Journey to Jerusalem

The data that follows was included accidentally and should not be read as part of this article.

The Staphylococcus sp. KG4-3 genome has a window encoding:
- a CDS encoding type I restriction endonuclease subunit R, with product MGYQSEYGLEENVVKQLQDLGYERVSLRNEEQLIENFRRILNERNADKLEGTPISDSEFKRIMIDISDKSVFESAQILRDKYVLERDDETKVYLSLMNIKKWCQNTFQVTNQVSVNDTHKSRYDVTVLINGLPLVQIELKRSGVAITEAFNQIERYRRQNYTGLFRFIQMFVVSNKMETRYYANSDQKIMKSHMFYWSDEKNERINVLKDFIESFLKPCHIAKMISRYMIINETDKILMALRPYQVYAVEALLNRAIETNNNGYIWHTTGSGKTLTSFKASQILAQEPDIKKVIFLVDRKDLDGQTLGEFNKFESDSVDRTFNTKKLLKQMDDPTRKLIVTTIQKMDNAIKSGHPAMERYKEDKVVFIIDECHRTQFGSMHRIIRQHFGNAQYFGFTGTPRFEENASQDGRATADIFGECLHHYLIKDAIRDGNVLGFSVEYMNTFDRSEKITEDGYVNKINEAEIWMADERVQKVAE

While  today’s readings are incredibly rich, I find my mind returning to a message from Evening Prayer II of this past Sunday that has been following me ever since. On Sunday, we sang, “Now we must go up to Jerusalem where all that has been written about the Son of Man will be fulfilled” (the New Testament Canticle antiphon, for those keeping score at home; cf. Luke 18:31), and followed this with 1 Peter 2:21-24, which begins, “Christ suffered for you, and left you an example, to have you follow in his footsteps.” Certainly, this Lenten journey of forty days parallels Christ’s fasting in the desert—but it’s also a journey with Him towards Jerusalem. Each day of Lent, He is one step closer, inexorably drawing nearer to the city where His passion awaits—and this is an example, that we might follow in his footsteps! Which has led me to ask: what is my Jerusalem? Where is Jesus drawing me this Lent that I don’t want to go, where am I saying, like Peter, “Master, we don’t really have to go there! If you are to be tortured there, let’s not go!” Is it a relationship I do not want to revisit, a commitment I’m afraid to make, a question I’m afraid to explore? Whatever it is, this Lenten journey is an invitation to approach that cross with Jesus at my side—knowing that only by dying on it will I be able to rise again on Easter morning.